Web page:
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June Allyson Overview:

Legendary actress, June Allyson, was born Eleanor Geisman on Oct 7, 1917 in The Bronx, NY. Allyson died at the age of 88 on Jul 8, 2006 in Ojai, CA and was cremated and her ashes given to family or friend.


Early Life

June Allyson was born Eleanor Geisman on October 7th, 1917 in the Bronx borough of New York City. Her early life was not an easy one, marred by alcoholism, abandonment and poverty. Her father, Robert, was an alcoholic janitor who abandoned his wife, son, and daughter when Allyson was just six months old. She and her brother, Harry, were then forced to move in with grandparents, while their mother, Clara, tried to find work. Although their mother was eventually found employment as a telephone operator and cashier, Allyson and her brother still spent most of their childhood raised by differing family members. When Allyson was eight years old, a dead tree breach snapped and fell on the bicycling child as she took her dog for a walk. This resulted in several broken bones, a broken back, fractured skull and the death of her beloved pet. The doctors said the Allyson would never walk again and for the next four years placed her in a wheelchair while forcing her to wear a steel brace that went from her neck to her hips.

Despite the doctor's bleak diagnosis of her condition, Allyson was determined to walk and eventually stepped out of her wheelchair and into a pair of crutches. When she finally graduated to braces, she began to escape her dreary, Dickensian life by going to the movies. She quickly became enamored with the films of Fred Astaire and Ginger Rogers, attempting to emulate their dance routines once she finally rid herself of those wretched braces.  

Early Career

After Allyson's mother remarried, the family finally had a bit of financial stability in their lives. Allyson was then enrolled in the Ned Wayburn Dancing Academy and soon began entering local dance contest. Unfortunately, tragedy struck again and Allyson's stepfather died only three years after he and Clara were married. Unable to continue dance school, Allyson dropped out in order to start her life as a dancer. She eventually found a job in Montreal before returning to New York in 1937 to act in the short Educational Pictures film Swing For Sale. She made five more shorts for the company, working with Educational until the studio went under. She was then picked up Vitaphone, first starring the 1938 short The Prisoner of Swing. She continued to work in the chorus line, dancing in the evenings while occasionally shooting a short with Vitaphone in the day.

In 1938 Allyson made her Broadway debut, dancing in the chorus line of the musical revue Sing Out the News. She continued to appear on Broadway's chorus line, dancing in shows such as the Very Warm for May and Higher and Higher. Thanks to her hard work and tenacity, she eventually became the understudy to Betty Hutton for the musical comedy Panama Hattie. When Hutton took ill for a week, Allyson finally got to show her talents beyond the chorus, starring as Florrie for five straight performances. This led her Allyson to bigger and better roles, when Broadway producer, George Abbott, sought her out to star in the musical comedy Best Foot Forward in 1941. The play was hit, with much of the praise going to Allyson's energetic performance. Now a hot new ticket on Broadway, it would not take long for Hollywood to come calling.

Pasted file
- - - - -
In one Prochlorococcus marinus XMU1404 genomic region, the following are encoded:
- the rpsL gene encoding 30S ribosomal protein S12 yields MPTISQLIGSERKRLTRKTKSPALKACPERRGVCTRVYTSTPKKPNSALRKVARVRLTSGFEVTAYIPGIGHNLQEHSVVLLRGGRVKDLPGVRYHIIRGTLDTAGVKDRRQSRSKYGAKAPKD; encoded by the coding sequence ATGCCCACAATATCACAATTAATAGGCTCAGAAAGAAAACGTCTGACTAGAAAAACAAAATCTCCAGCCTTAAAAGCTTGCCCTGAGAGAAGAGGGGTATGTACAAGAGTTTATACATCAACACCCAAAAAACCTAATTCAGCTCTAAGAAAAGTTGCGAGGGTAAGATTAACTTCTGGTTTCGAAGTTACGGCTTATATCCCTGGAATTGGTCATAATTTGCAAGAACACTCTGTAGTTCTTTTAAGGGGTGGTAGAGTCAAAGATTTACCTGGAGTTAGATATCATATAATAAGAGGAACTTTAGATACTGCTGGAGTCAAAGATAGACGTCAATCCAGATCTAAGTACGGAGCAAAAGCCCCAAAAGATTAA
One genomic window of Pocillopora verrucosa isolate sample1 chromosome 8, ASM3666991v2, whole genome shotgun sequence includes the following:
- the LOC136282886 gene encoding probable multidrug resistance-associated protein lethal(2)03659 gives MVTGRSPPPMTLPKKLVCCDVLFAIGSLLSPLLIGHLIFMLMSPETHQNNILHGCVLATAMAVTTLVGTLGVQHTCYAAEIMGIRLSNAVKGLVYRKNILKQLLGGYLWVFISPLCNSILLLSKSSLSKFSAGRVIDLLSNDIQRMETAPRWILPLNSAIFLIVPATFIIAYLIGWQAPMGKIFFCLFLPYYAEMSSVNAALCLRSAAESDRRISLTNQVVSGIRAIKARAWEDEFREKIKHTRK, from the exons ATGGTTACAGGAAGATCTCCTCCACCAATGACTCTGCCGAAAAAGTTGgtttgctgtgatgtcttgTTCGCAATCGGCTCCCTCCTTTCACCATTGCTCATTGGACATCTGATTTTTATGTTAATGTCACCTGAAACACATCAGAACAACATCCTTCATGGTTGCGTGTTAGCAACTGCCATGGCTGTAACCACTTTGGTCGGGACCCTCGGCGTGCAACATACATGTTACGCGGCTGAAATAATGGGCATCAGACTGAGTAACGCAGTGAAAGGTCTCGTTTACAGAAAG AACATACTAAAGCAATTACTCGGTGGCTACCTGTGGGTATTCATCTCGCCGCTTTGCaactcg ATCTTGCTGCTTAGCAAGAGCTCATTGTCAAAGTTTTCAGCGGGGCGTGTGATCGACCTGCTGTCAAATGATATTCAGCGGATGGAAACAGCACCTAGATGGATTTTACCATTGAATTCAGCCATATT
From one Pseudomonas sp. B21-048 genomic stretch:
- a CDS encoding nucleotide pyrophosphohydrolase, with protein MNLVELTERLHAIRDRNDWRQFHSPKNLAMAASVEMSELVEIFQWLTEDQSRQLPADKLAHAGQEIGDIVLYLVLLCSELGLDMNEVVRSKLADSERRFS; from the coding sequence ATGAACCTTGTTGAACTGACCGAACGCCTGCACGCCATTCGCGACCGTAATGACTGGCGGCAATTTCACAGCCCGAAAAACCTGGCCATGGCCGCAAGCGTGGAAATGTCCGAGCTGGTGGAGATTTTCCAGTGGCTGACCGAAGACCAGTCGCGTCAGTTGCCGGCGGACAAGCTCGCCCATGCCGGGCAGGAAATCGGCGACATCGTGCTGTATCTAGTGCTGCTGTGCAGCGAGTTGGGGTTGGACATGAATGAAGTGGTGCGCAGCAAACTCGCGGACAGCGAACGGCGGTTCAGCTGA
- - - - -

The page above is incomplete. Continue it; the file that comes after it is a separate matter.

MGM

After her triumph on the Broadway stage, she traveled west for the chance to appear in the 1943 MGM musical comedy Best Foot Forward. In the film she appeared as Ethel, the best to the films star, Lucille Ball.  Allyson received a fair amount of praise, and soon MGM producer Arthur Freed demanded the young actress be put under long-term contract. She appeared in two more film that year, playing a supporting player in both Thousand Cheer and Girl Crazy. She received first billing for the first time with 1944's Two Girls and a Sailor, along side Gloria DeHaven and Van Johnson. The film was used to help solidify Allyson's on-screen person as the quintessential "girl-next-door"-type while Van Johnson became their epitome of her equivalent, the "boy-next-door," effectively becoming "Americas Sweethearts." She continued to appear in mostly musicals for the next couple of years, starring in films like Her Highness and the Bellboy,, Two Sisters from Boston, Till the Clouds Roll by, and The Secret Heart. It was around this time that Allyson met veteran actor Dick Powell. The soon began a relationship and married in 1945. MGM began to utilize the actress's skill outside the realm of musical comedy and cast her as Constance in the 1948 George Sidney action/adventure romp The Three Musketeers. The next year briefly return to the world of musical comedy with a part in the musical revue/biographical picture Words and Music. Later that year she starred as Jo March in yet another big screen adaption of Louisa May Alcott's novel Little Women. She then co-star with Jimmy Stewart in the biographical picture The Stratton Story, chronicling the life of minor league picture Monty Stratton.

As the new decade began, Allyson's popularity only grew. She began the 1950s with the Melvin Frank romantic-comedy The Reformer and the Red Head and in 1951 reunited with Van Johnson for another romantic comedy Too Young to Kiss. She teamed with Jimmy Stewart again, in 1954, for another biographical picture, this time based on the all amercing band leader Glenn Miller in the aptly titled The Glenn Miller Story. In the film Allyson played Helen Burger Miller, Glen's loyal wife. She starred with Stewart one last time in Anthony Mann's 1955 wartime drama Strategic Air Command. That same year she starred as a cruel wife who takes joy in tormenting husband in The Shrink. Her venture into the realm of villainy proved very unsuccessful as the film was failure both at the box-office and with the people. She recovered with 1956 comedy hit You Can's Run Away From It.